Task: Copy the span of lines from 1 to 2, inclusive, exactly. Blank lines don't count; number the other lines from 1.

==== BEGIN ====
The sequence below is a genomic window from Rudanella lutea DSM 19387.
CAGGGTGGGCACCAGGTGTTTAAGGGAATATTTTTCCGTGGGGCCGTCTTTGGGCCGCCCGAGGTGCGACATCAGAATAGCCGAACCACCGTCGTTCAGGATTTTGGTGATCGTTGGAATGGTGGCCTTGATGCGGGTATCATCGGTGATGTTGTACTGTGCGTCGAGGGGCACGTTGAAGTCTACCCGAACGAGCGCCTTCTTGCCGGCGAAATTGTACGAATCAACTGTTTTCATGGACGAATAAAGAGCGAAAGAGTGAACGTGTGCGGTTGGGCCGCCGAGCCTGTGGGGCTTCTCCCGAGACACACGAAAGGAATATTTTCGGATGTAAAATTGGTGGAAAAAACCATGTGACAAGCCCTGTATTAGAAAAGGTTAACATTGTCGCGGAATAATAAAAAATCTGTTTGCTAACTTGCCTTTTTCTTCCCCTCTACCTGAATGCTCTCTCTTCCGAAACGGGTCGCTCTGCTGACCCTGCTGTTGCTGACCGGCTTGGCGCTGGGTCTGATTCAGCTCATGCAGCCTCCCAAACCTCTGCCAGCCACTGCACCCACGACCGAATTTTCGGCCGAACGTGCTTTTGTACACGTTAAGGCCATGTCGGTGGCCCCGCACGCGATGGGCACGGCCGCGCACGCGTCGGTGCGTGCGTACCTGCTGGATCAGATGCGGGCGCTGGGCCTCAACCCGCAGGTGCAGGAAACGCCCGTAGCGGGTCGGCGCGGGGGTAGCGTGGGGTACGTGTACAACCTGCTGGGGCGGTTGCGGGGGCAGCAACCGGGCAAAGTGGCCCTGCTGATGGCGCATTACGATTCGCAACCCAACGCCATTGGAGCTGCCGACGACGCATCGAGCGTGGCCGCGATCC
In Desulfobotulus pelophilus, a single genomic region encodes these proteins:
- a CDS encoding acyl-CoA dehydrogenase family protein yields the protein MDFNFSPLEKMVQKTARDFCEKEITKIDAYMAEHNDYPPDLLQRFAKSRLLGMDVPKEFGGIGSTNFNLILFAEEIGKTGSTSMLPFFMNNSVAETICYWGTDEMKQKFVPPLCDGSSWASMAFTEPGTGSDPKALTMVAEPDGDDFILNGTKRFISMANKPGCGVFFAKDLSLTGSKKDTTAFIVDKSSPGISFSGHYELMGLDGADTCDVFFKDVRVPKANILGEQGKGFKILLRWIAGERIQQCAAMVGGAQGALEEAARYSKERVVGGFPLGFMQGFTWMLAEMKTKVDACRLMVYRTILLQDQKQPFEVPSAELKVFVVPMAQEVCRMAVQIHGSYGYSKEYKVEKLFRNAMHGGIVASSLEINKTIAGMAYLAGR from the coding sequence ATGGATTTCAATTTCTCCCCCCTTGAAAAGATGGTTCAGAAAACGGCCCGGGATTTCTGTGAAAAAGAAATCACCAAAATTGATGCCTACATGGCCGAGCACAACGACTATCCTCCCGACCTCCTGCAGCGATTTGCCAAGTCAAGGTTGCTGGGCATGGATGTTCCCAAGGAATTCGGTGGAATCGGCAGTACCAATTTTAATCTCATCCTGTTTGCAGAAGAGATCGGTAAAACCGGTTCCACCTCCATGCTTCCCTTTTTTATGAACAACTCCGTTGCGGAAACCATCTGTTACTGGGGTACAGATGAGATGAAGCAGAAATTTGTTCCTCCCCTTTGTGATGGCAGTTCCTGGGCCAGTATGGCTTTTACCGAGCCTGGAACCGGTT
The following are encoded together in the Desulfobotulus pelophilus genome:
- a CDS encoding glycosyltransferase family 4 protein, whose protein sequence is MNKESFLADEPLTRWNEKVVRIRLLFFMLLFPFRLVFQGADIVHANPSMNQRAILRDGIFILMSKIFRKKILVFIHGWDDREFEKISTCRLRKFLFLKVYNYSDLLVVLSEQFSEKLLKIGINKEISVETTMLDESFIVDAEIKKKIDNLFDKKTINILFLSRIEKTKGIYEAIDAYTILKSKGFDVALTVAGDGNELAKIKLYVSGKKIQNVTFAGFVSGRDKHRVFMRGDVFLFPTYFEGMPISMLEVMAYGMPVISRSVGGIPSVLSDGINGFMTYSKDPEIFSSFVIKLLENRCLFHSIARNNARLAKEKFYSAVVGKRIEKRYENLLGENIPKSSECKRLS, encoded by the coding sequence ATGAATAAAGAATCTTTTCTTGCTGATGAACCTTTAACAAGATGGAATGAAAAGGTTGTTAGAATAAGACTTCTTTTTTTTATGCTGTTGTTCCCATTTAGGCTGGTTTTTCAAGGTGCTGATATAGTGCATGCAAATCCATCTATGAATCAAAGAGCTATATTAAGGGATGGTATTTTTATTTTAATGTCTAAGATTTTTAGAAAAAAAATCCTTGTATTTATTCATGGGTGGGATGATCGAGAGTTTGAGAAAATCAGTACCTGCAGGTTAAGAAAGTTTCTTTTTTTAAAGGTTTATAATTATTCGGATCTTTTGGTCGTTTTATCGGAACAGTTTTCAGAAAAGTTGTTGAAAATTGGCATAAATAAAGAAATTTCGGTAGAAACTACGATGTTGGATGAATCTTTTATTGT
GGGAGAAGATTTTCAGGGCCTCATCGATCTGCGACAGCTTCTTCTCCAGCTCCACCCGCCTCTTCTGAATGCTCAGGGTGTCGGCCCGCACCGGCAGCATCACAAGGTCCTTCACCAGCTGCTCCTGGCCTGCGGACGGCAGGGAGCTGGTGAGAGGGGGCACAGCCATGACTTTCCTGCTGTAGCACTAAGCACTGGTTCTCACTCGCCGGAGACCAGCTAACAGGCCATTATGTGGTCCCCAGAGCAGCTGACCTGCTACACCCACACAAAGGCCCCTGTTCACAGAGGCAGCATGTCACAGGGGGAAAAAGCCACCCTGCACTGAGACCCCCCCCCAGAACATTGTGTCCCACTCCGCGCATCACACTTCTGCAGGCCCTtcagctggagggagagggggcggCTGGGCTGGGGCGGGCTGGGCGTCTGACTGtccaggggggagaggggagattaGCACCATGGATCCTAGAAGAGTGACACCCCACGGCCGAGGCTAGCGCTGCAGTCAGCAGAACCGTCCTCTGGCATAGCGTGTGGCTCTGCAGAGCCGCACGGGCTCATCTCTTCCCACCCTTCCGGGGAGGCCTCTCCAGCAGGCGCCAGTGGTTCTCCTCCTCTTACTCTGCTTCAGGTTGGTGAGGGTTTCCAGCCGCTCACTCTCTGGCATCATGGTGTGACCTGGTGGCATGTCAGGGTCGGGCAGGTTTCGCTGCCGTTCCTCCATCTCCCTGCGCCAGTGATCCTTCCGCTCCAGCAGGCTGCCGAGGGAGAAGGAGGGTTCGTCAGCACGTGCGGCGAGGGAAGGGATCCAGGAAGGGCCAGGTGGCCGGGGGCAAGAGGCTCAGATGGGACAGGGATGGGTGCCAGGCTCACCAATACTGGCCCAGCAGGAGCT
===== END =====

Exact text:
The sequence below is a genomic window from Rudanella lutea DSM 19387.
CAGGGTGGGCACCAGGTGTTTAAGGGAATATTTTTCCGTGGGGCCGTCTTTGGGCCGCCCGAGGTGCGACATCAGAATAGCCGAACCACCGTCGTTCAGGATTTTGGTGATCGTTGGAATGGTGGCCTTGATGCGGGTATCATCGGTGATGTTGTACTGTGCGTCGAGGGGCACGTTGAAGTCTACCCGAACGAGCGCCTTCTTGCCGGCGAAATTGTACGAATCAACTGTTTTCATGGACGAATAAAGAGCGAAAGAGTGAACGTGTGCGGTTGGGCCGCCGAGCCTGTGGGGCTTCTCCCGAGACACACGAAAGGAATATTTTCGGATGTAAAATTGGTGGAAAAAACCATGTGACAAGCCCTGTATTAGAAAAGGTTAACATTGTCGCGGAATAATAAAAAATCTGTTTGCTAACTTGCCTTTTTCTTCCCCTCTACCTGAATGCTCTCTCTTCCGAAACGGGTCGCTCTGCTGACCCTGCTGTTGCTGACCGGCTTGGCGCTGGGTCTGATTCAGCTCATGCAGCCTCCCAAACCTCTGCCAGCCACTGCACCCACGACCGAATTTTCGGCCGAACGTGCTTTTGTACACGTTAAGGCCATGTCGGTGGCCCCGCACGCGATGGGCACGGCCGCGCACGCGTCGGTGCGTGCGTACCTGCTGGATCAGATGCGGGCGCTGGGCCTCAACCCGCAGGTGCAGGAAACGCCCGTAGCGGGTCGGCGCGGGGGTAGCGTGGGGTACGTGTACAACCTGCTGGGGCGGTTGCGGGGGCAGCAACCGGGCAAAGTGGCCCTGCTGATGGCGCATTACGATTCGCAACCCAACGCCATTGGAGCTGCCGACGACGCATCGAGCGTGGCCGCGATCC